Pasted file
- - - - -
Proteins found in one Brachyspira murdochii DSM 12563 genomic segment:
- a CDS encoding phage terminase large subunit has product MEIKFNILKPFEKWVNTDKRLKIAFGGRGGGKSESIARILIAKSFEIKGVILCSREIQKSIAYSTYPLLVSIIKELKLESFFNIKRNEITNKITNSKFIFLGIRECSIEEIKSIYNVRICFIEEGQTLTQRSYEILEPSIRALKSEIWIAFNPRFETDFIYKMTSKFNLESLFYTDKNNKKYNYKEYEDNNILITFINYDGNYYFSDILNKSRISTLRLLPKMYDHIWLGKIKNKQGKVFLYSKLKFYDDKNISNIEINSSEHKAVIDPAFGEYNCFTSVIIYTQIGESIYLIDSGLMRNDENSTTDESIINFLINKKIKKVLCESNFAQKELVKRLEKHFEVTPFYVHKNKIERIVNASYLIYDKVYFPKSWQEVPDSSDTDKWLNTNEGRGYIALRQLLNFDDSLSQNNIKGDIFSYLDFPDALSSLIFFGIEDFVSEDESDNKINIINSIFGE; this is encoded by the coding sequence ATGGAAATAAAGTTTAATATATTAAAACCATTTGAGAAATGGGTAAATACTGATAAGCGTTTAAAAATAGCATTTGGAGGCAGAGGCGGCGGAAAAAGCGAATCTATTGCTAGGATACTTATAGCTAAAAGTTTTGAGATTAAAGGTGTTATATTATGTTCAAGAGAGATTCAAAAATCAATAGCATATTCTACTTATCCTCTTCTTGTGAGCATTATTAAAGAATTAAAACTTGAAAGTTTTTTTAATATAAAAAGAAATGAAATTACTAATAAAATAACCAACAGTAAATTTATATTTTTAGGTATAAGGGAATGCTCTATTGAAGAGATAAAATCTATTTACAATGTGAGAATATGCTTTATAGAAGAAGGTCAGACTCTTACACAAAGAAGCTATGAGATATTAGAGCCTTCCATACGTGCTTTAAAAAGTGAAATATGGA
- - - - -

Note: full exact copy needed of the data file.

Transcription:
Proteins found in one Brachyspira murdochii DSM 12563 genomic segment:
- a CDS encoding phage terminase large subunit has product MEIKFNILKPFEKWVNTDKRLKIAFGGRGGGKSESIARILIAKSFEIKGVILCSREIQKSIAYSTYPLLVSIIKELKLESFFNIKRNEITNKITNSKFIFLGIRECSIEEIKSIYNVRICFIEEGQTLTQRSYEILEPSIRALKSEIWIAFNPRFETDFIYKMTSKFNLESLFYTDKNNKKYNYKEYEDNNILITFINYDGNYYFSDILNKSRISTLRLLPKMYDHIWLGKIKNKQGKVFLYSKLKFYDDKNISNIEINSSEHKAVIDPAFGEYNCFTSVIIYTQIGESIYLIDSGLMRNDENSTTDESIINFLINKKIKKVLCESNFAQKELVKRLEKHFEVTPFYVHKNKIERIVNASYLIYDKVYFPKSWQEVPDSSDTDKWLNTNEGRGYIALRQLLNFDDSLSQNNIKGDIFSYLDFPDALSSLIFFGIEDFVSEDESDNKINIINSIFGE; this is encoded by the coding sequence ATGGAAATAAAGTTTAATATATTAAAACCATTTGAGAAATGGGTAAATACTGATAAGCGTTTAAAAATAGCATTTGGAGGCAGAGGCGGCGGAAAAAGCGAATCTATTGCTAGGATACTTATAGCTAAAAGTTTTGAGATTAAAGGTGTTATATTATGTTCAAGAGAGATTCAAAAATCAATAGCATATTCTACTTATCCTCTTCTTGTGAGCATTATTAAAGAATTAAAACTTGAAAGTTTTTTTAATATAAAAAGAAATGAAATTACTAATAAAATAACCAACAGTAAATTTATATTTTTAGGTATAAGGGAATGCTCTATTGAAGAGATAAAATCTATTTACAATGTGAGAATATGCTTTATAGAAGAAGGTCAGACTCTTACACAAAGAAGCTATGAGATATTAGAGCCTTCCATACGTGCTTTAAAAAGTGAAATATGGA